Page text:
TAMPA — Rafael Pizano has emerged as the young leader among Cuba dissidents in Tampa. Without him, there may not have been a future for the campaign.
For years, local Cuban hardliners have been aging away.
It's a movement started by those who fled the island following Fidel Castro's rise and by those who initially stayed, fought, were imprisoned, and later left.
But these originals are now senior citizens or gone, and the next generation is not as interested in the cause.
"Where are others of the newer generation as myself, born of parents and families who endured like mine?" asked Pizano, 37, son of a former Cuban political prisoner. "Although they are around, I wonder where they are."
So, over the past two years, Pizano has taken it upon himself to lead the charge and holds out hope he can enlist others from his generation who live in the Tampa area, home to the third-largest Cuban-American population in the United States.
He's been busy.e_SClBHe regularly travels to Miami and Washington, D.C., to meet with dissident leaders, and four times in the past 18 months he has visited Europe to meet with top opposition leaders from Cuba such as Rosa Maria Paya, Mario Felix Lleonart Barroso and Jorge Luis García Pérez, better known as "Antúnez."
In November, when Tampa City Council members delivered a briefing on their trip to Cuba — the council's first official delegation there — Pizano and his father Roberto Pizano, 79, stood alone in speaking against the visit. They say the delegation was propped up a criminal Cuban government.
Also in November, Pizano, who works with Tampa Fire Rescue and is a U.S. Army veteran, broadcast comments on Miami's TV Martí and Radio Mambí that were circulated in Cuba through an underground internet market.
His message was to the Cuban troops: Put your countrymen first and stop defending a one-party political system.
"He has stepped up," said Tampa attorney Ralph Fernandez, 65, a longtime spokesman for Tampa dissidents. "Many are called. Few are chosen."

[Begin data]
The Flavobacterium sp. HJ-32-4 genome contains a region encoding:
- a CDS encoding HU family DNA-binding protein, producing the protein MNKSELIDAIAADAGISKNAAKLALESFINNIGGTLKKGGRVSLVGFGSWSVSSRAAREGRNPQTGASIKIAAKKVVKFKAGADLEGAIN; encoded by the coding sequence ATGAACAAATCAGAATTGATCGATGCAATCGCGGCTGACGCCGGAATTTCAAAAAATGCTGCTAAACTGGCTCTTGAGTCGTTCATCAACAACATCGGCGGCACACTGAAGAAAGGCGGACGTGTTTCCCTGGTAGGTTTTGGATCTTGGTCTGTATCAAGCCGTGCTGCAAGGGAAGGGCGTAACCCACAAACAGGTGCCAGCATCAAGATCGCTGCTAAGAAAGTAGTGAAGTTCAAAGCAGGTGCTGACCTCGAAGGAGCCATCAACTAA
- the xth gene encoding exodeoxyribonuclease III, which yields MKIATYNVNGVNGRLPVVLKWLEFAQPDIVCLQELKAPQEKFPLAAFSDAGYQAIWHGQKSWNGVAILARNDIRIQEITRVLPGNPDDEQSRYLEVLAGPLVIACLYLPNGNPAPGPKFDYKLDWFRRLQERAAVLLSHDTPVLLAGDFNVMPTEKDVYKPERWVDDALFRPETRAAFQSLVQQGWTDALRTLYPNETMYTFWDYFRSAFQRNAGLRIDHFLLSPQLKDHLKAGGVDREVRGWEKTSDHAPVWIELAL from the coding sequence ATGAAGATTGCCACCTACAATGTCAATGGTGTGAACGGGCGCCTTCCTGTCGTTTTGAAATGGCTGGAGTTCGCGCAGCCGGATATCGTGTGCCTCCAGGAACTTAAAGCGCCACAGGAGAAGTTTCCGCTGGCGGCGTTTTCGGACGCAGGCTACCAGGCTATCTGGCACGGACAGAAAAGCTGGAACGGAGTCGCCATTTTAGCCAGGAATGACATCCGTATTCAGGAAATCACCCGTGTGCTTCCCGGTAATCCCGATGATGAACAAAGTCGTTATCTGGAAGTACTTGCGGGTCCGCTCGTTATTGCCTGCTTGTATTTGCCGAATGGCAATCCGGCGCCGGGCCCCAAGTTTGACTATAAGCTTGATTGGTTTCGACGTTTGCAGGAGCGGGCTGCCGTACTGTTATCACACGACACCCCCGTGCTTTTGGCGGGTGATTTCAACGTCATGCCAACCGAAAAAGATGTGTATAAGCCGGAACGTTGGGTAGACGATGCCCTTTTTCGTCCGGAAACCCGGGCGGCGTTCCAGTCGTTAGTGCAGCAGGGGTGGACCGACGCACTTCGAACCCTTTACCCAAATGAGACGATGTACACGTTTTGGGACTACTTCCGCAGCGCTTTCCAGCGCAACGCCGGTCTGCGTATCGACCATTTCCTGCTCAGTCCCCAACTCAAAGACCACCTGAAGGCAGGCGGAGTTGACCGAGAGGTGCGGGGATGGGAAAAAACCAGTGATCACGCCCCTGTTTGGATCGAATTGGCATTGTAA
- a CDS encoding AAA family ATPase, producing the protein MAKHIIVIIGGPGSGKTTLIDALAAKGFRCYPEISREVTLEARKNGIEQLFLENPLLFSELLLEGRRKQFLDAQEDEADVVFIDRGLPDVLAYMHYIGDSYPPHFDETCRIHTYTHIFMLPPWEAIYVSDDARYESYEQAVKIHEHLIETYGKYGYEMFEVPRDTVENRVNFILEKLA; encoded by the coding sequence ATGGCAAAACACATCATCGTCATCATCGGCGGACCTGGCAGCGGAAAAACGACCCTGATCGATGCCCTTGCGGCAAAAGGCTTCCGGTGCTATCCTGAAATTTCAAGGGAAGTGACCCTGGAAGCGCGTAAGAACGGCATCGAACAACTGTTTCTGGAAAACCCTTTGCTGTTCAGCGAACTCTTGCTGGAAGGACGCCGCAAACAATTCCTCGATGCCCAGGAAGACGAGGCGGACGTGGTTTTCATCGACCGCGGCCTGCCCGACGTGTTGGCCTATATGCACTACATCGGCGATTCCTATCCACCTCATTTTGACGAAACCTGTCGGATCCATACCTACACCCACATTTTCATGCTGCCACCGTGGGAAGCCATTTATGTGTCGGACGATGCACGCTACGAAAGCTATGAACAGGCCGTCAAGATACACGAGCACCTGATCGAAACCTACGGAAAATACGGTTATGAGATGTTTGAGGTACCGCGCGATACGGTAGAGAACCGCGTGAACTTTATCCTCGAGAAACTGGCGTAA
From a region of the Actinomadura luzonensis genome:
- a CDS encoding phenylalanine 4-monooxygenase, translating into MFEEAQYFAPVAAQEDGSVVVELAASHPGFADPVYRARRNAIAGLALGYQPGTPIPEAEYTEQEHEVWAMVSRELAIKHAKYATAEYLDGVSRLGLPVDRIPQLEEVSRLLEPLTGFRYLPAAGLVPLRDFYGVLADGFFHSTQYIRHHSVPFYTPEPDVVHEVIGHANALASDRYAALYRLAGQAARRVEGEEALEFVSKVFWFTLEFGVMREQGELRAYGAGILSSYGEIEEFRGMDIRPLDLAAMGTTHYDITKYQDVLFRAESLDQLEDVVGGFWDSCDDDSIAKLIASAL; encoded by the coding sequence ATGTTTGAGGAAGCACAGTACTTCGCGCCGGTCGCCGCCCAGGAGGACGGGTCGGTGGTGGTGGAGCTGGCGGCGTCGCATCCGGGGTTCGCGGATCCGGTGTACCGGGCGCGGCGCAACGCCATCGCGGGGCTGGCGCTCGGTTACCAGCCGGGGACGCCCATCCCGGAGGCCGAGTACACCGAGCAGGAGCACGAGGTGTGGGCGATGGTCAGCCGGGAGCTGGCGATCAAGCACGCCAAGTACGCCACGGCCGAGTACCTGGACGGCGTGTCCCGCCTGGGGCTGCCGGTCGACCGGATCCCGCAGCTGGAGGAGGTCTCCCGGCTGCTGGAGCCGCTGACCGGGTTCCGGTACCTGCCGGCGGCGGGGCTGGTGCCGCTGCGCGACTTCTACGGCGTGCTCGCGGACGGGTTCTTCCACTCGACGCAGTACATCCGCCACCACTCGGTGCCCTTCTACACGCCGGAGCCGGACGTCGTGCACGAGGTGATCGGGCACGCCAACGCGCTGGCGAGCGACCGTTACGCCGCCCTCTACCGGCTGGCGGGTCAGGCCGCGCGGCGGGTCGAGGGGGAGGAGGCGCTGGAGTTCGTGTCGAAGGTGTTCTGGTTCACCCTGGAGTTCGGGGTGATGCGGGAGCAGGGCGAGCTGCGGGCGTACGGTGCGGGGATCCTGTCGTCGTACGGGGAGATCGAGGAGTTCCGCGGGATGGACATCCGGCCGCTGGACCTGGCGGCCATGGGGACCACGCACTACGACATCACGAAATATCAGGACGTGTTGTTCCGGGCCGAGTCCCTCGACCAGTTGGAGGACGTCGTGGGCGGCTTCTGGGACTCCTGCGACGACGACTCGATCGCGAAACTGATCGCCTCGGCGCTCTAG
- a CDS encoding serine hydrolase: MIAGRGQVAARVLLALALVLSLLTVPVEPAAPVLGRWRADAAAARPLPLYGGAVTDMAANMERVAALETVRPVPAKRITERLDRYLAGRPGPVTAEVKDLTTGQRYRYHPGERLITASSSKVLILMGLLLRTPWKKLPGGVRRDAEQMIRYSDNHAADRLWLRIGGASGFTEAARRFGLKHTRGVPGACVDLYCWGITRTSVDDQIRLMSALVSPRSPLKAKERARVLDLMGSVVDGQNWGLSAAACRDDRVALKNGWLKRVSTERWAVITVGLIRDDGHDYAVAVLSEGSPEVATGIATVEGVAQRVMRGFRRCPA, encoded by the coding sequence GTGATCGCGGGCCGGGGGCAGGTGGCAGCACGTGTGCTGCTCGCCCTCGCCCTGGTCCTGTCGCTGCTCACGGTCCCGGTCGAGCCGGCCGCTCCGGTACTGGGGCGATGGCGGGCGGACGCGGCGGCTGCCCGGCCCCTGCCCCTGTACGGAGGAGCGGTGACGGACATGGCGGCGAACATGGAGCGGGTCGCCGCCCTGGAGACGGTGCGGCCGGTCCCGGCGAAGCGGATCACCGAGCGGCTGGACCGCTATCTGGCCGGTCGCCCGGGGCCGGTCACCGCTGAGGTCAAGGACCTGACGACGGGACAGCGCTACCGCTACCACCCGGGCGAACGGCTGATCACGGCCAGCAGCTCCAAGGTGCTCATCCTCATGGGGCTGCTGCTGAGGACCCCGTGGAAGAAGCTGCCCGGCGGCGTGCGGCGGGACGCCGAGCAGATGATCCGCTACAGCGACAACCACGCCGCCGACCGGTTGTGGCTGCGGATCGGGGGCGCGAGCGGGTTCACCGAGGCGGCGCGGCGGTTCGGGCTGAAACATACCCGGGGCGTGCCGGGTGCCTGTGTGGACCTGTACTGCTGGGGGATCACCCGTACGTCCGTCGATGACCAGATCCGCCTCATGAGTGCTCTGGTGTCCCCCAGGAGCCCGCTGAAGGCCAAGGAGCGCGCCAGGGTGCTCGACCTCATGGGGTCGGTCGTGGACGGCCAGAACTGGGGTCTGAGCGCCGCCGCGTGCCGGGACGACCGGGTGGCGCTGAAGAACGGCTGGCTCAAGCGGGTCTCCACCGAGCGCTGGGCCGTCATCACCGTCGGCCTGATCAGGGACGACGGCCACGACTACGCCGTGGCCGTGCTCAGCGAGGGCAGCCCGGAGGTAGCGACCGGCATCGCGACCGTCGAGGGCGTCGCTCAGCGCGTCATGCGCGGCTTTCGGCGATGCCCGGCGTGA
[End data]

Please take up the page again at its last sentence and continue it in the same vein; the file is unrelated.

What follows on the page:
The travel and trade embargo imposed on Cuba after its shift to Marxism in the 1960s remains in place and President Donald Trump, unlike predecessor Barack Obama, has shown little interest in seeking improved relations with the island nation.
Still, polls of young Cuban Americans in recent years show the pendulum has swung in favor of engagement over isolation.
Through scientific, medical and cultural exchanges, Tampa has been at the forefront of the effort to normalize relations with the island.
Pizano insists he, too, favors having the United States work with Cuba on all fronts, but only if its government extends democratic freedoms to citizens.
Attorney Fernandez said fatigue from the five-decade battle explains why other young Cuban-Americans in Tampa — including relatives of former Cuban political prisoners, some of whom were put to death — have not stepped up to fill the leadership void.
"It is difficult to accept that it has happened," Fernandez said. " But these are painful memories for our people and it is not easy to engage in this struggle."
Pizano's father never expected his son to enter the fight.
As a member of the Cuban military under Fulgencio Batista, the president deposed by Fidel Castro, Roberto Pizano joined what he thought would be a short battle to take back the government.
But he was shot in the head and captured in 1961 and spent 18 years in a Cuban prison where he says he was routinely tortured.
He was later among the 3,600 political prisoners freed through 1978 negotiations between Castro and President Jimmy Carter.
In Florida, Roberto Pizano joined the dissident movement so he could continue working to bring down Castro's government.
Nearly 60 years later, he still waits.
It is aggravating, he admitted, yet he is proud his son has picked up the mantle.
"In relation to family, you always want to leave behind some form of inheritance," Roberto Pizano said. "Values are above all other things I can give."
From an early age, the younger Pizano attended rallies in Tampa, Miami and Washington with his father. Still, it wasn't until he joined the military that he fully appreciated the efforts of his father and others like him.
Stationed with the Army in Vincenza, Italy, from 1999-2001, he was part of the South European Task Force that was to provide ground troops in Kosovo had a NATO-led multinational peacekeeping force failed to push out the Yugoslavian military through air strikes.
"I took something home with me," Pizano said. "The knowledge that I am privileged. I now use the sufferings of those like my dad for inspiration."
Contact Paul Guzzo at email@example.com. Follow @PGuzzoTimes.